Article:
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Manchester theatre reviews

Gargantua by Carl Grose

Gargantua by Carl Grose

presented by norfox, directed by Rosie Stuart and Josh Azouz

Reviewed by Simon Belt August 2012

 

The norfox Young People’s Theatre Company is the Library Theatre’s resident theatre company for young people aged between 15-18, designed to give them valuable experience in developing their skills in a professional theatre environment. As the Library Theatre is in-between homes, this performance was hosted at the Manchester Metropolitan University’s Capitol Theatre, a performance space for students on their acting courses within the Faculty of Art and Design.

 

The plot attempts to consider what would happen if a baby from skankton were to take over a city. It starts with Mrs Mungus who, after a two and a half year pregnancy, gives birth to Hugh Mungus - a monster baby with an accelerated growth rate and insatiable appetite for anything that moves! Dastardly military scientists set their hearts on cloning an army of supersize babies for mischievous ends from Hugh Mungus who shakes off his chains and stages a daring escape. We are encouraged to consider who or what can stop this oversized freak of nature, whether the military are the good guys or monsters themselves, and drawn into wondering what the fate of the oversized baby should be.

 

Hugh Mungus, the Gargantuan babyThe norfox have a difficult task of trying to nurture the writing, acting and production skills of a young and developing group of teenagers who are experimenting through the theatre. And this production certainly had all the trappings of a well-crafted theatre performance, with some clever choreography, but lacked the clincher of an engaging script to tell a convincing story through. The exploration of that tension between the generations and trying to grasp the moments and determinants involved in growing from children (well rapidly growing baby) into adulthood is a storyline that will be worked and reworked with each new generation. It's not an easy one to grasp from the vantage point of young people, and this play fails to grasp anything particularly useful or insight from what I could see.

 

I do add the caveat that I didn't spot anything particularly insightful or incisive, as I could quite easily have missed it, as the play moved through its scenes with a pace that was quite extraordinary, with prop changes seemingly whenever they could be added. Quite what led to such a fast pace of a play I'm not too sure - it may have been driven by the teenagers acting in it, or it could have been an attempt by the adults around to keep the pace and tempo going to cover for the lack of depth in the script - I'm not quite sure, but I don't feel that it added anything to my experience. Notable, was the dramatic use of some spunkie numbers from an era when there really was something of a youth culture, which did fit the pace very well.

 

The musical backdrop indicates a much older influence behind the scenes in the production, so why couldn't that have been brought to bear in tightening up the story to have more purpose and structure? From the expressions of those involved in the acting, I'm quite sure that everyone was exhilarated by the whole experience, which will also have been extremely rewarding, educational and insightful. When I was a teenager, I wet to a drama school event in my summer holidays which I got a tremendous amount out of, so can imagine a professional setup like this will be a stunningly terrific experience for those involved.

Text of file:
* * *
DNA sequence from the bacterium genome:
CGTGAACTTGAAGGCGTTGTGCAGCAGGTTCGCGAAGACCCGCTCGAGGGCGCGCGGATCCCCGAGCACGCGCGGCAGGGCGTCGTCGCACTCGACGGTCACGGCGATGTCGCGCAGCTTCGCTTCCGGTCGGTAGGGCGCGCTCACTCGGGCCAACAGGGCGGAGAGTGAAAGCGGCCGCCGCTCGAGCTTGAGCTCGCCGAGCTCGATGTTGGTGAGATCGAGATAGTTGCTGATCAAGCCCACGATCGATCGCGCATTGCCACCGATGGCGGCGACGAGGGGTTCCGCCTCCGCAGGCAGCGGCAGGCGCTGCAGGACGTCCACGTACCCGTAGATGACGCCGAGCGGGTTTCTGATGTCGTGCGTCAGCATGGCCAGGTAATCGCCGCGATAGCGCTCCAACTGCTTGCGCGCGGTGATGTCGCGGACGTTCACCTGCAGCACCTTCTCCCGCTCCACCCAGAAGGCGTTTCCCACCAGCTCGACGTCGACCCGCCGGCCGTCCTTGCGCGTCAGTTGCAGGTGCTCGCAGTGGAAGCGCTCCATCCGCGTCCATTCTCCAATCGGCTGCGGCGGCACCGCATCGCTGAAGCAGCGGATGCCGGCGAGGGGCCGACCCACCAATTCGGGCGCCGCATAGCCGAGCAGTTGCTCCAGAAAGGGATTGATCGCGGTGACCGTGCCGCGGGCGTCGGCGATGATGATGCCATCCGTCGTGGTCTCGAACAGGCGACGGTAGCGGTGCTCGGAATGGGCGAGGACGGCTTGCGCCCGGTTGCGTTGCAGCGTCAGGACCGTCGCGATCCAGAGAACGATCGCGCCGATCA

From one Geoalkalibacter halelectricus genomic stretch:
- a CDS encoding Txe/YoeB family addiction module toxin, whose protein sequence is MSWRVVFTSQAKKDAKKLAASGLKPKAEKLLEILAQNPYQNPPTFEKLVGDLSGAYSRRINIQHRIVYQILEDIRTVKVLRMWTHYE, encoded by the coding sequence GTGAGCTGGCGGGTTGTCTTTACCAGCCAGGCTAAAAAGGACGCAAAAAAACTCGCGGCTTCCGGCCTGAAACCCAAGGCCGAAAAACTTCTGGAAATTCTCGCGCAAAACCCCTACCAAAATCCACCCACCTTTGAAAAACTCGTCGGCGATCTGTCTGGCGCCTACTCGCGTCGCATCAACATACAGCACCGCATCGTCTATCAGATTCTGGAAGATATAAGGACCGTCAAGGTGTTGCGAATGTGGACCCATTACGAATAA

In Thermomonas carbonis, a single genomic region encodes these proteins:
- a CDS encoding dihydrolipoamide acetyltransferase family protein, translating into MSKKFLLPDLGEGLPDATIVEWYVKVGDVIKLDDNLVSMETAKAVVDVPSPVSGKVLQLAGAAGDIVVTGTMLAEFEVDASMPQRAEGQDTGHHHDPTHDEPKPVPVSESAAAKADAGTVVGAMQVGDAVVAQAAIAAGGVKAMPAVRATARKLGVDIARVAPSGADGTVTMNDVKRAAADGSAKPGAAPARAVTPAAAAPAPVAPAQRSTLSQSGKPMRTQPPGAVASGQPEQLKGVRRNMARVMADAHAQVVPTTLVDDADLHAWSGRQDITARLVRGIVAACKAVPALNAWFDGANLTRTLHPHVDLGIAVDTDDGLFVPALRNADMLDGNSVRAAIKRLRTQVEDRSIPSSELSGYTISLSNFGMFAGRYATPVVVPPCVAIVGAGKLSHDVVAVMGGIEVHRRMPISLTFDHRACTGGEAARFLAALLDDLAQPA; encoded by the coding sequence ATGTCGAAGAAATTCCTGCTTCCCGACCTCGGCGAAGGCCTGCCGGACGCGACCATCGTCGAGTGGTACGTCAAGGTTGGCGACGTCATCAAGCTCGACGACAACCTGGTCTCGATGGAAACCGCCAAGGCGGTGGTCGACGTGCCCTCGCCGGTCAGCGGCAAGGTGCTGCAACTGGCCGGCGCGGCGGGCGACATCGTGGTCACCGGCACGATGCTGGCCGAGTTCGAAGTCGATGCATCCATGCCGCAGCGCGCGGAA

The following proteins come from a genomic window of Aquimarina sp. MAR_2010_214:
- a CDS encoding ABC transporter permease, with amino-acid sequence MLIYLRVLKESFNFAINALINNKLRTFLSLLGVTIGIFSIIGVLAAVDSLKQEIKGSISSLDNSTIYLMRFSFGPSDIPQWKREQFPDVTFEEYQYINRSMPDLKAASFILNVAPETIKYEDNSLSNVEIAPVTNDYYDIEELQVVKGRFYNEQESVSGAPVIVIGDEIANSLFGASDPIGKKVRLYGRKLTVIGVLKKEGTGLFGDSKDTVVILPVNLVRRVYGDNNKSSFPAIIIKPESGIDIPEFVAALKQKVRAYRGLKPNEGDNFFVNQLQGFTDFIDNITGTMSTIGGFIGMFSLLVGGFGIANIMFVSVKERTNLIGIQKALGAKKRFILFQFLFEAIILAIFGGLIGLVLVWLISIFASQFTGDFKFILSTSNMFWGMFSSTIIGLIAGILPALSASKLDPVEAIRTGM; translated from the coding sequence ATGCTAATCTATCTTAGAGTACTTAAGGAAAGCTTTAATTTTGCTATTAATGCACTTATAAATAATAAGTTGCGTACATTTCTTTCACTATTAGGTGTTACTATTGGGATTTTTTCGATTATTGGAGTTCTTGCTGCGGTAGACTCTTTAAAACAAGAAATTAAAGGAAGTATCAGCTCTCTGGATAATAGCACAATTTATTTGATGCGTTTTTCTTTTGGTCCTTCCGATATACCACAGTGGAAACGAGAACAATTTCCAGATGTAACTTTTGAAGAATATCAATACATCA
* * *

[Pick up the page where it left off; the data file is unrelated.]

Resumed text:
The eventful birth of Hugh MungusThe papier maché giant baby puppet made by local puppeteer and performance artist Ben Moores, of Just Add Water Theatre Company, was a giggle for sure and very well manoeuvred through the changing scenes. And as the cast included several deaf people, with some voice over work on occasion, and it all being signed for the audience, it was a testament to the ingenuity of the performers and directors to be able to pull it all together so elegantly. The actual birth of Hugh Mungus was both a joy because of the slap-stick and unreal character of giving birth to a monster, but also because of the relatively slick delivery of it, if you forgive the pun.

 

The representation of the emergent monster through the use of tentacles coming from the mother to almost touching the audience was really quite evocative and unnerving, and provided the best point of contact with the central focus of the story. Alas, the point of connection wasn't maintained and the storyline drifted, then raced to begin its climax. The problem with the ending though was that the audience weren't really sure if the story had come to a proper conclusion.

 

After the stage was cleared of actors and a stunned silence filled the space, with hesitation, the audience applauded. I knew that there was some great direction, choreography and fairly well drilled performances I wanted to applaud, but I was a little unsure what I'd just witnessed to be honest. As Carl Grose is not a new or unaccomplished writer, and indeed actor, I am left wondering if his script was driven by the performers, but for whatever reason the production as a whole lacked body and soul for me, or at least a story I understood. I know the Library Theatre is juggling many balls at the moment, and the young people seemed to get a lot out of their activity on stage, in the theatre the audience is what it's about and this just didn't deliver a performance sufficiently worthy of a wider one.



Editor's Note: Are the Arts having a renaissance? Well if you want to discuss this particular topic you should come along to the Manchester Salon on Monday 10 September and join in trying to answer the interminable question of how we contemplate art today.
 
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